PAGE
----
The year 2020 has challenged all of us to find new ways to connect with friends, family, and our community without leaving our homes. Older adults accustomed to an active lifestyle who may have not …
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The year 2020 has challenged all of us to find new ways to connect with friends, family, and our community without leaving our homes. Older adults accustomed to an active lifestyle who may have not seen a need for using social media are starting to discover how Facebook can keep us connected and informed during this year when more of us are feeling isolated. Facebook allows us to see what is happening with friends who have moved away, and stay connected with friends who seem far away as we continue to keep physically distanced, awaiting a widely available vaccine for Covid-19.
To get the most out of Facebook we can follow businesses, personalities and organizations that share our values, sense of humor, and interests. Our friends may send us articles or other links that they think we might find interesting and we can share things back with a couple of taps on the computer or smart phone. Although Facebook utilizes algorithms and individuals to limit the sharing of harmful, violent or misleading information, it does not have reliable editorial standards for preventing the spread of misinformation altogether.
Algorithms based on what we search for online and the organizations and people we follow help Facebook determine what advertising gets sent to us. Facebook also uses algorithms and individuals to monitor what is posted on Facebook to reduce the spread of misinformation. However, it is important to know that not everything that makes it into our social media feeds is a true or accurate representation.
A 2016 research study by Princeton University and NYU revealed that adults over 65 are more than twice as likely to share false information over Facebook as younger individuals. This is likely due to the fact that younger individuals have grown up relying on digital media and evaluating digital resources. The good news is, the study found that only about 8.5% of social media users are sharing information that is misleading.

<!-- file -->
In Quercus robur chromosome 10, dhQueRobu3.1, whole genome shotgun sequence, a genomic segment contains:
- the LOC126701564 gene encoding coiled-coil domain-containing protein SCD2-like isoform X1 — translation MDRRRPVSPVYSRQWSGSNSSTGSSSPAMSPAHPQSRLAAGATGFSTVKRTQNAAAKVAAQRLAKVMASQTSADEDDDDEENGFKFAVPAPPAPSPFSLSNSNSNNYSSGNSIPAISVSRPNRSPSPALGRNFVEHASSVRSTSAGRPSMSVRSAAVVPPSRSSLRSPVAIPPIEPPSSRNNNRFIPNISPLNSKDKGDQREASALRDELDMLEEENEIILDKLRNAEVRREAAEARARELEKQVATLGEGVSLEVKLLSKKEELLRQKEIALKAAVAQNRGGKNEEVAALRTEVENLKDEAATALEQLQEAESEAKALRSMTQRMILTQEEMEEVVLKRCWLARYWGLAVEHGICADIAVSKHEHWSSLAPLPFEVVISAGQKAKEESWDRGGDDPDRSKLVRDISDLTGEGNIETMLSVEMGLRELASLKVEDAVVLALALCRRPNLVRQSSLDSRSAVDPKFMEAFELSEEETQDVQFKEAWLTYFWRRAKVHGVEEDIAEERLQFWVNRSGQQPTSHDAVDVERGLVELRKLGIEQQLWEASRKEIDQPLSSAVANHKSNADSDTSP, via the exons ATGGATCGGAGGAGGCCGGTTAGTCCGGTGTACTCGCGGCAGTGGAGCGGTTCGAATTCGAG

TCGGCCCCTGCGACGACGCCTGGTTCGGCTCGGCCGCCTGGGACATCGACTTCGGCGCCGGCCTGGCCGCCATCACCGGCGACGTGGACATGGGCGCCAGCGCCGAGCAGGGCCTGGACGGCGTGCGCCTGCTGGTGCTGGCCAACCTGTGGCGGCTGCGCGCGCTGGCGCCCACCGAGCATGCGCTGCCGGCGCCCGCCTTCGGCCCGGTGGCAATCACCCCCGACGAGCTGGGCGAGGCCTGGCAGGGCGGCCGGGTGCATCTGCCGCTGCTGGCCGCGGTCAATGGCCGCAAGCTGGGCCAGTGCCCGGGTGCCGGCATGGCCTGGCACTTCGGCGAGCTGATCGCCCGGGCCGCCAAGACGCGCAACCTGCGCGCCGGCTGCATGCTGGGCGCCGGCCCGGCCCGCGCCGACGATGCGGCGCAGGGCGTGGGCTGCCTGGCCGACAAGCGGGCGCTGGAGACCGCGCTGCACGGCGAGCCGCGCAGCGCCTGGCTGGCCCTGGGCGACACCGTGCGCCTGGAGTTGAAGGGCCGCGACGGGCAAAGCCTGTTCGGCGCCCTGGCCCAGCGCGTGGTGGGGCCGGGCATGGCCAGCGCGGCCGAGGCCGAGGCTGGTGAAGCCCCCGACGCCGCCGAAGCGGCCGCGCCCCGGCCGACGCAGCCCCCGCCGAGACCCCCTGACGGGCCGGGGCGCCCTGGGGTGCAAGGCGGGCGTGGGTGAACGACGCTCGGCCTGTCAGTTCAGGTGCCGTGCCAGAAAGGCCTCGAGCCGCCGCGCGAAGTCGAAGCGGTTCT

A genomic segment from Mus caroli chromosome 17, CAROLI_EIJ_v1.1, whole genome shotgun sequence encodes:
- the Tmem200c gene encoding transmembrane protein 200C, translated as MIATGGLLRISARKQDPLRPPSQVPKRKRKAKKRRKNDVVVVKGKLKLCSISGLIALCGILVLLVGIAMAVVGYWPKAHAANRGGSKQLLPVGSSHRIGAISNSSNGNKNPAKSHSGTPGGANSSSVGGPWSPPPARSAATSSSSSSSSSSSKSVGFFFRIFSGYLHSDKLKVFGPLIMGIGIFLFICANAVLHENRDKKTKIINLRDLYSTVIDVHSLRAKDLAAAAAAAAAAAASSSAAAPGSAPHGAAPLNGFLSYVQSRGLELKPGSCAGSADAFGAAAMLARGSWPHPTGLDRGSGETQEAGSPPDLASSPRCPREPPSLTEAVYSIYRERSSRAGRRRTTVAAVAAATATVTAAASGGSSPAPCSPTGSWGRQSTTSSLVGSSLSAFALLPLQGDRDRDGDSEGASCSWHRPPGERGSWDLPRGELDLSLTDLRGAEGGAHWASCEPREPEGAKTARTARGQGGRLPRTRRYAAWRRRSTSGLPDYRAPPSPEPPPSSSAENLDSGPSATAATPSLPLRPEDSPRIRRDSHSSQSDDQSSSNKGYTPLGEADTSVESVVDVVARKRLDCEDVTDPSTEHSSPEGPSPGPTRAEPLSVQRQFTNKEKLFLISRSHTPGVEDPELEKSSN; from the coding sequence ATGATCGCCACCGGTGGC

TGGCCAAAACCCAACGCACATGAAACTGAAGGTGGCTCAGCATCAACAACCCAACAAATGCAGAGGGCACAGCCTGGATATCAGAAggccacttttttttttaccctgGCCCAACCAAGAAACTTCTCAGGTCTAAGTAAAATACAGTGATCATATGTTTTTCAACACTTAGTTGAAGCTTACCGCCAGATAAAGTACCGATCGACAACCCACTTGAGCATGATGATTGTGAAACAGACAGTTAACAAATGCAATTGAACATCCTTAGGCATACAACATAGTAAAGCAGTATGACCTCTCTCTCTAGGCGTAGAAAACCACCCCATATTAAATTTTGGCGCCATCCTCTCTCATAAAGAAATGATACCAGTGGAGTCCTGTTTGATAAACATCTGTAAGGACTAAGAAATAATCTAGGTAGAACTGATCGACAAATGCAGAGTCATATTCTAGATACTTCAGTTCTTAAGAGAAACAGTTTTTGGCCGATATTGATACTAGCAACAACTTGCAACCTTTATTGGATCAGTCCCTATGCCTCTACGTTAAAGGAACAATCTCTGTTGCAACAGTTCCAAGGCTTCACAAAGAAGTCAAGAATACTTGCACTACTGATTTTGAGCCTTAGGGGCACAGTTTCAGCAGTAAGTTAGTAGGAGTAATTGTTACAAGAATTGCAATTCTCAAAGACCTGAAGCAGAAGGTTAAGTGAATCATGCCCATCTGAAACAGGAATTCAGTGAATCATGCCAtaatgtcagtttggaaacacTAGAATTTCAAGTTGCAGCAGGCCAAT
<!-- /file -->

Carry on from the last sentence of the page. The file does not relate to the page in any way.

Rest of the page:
Before reposting any information, remember to take the following steps:
1. Read more than the headlines. Shocking headlines are often referred to as “click-bait” trying to get people to open articles that link or are supported by advertisements or sometimes even scams.
2. If information seems too good to be true, too bad to be true, or too outlandish to be true, you might want to investigate further. Most of us sometimes fall into the trap of what is called “confirmation bias” when an article seems to confirm and expand what we already believe to be true.
3. Are there other sources reporting on this? Look for consistency of facts being reported and a variety of sources. You can also search for more information about the author or website who created the post to learn of any strong biases.
4. Is there a video or photograph included? It may be a “deep fake” — meaning the video has been altered and taken out of context with artificial intelligence. See if there are reports of it being a “deep fake.”
Social media is a great tool to help us learn more about what our friends, family and community see as important in their world. When we use social media wisely it has the power to unite us through conversation, story sharing, and understanding of each other.
Tiffany Curtin is the Adult Literacy Specialist at Douglas County Libraries. For additional information, please contact email@example.com. To learn more, please attend the upcoming virtual presentation as noted below.
This column is hosted by the Seniors’ Council of Douglas County. Please join us for our next virtual online presentation Jan. 7 at 10 a.m. Tiffany Curtin and Alison Evans will be our presenters about Real or Fake Facebook Information. For more information, please visit www.MyDougCoSeniorLife.com, email DCSeniorLife@douglas.co.us or call 303-663-7681.
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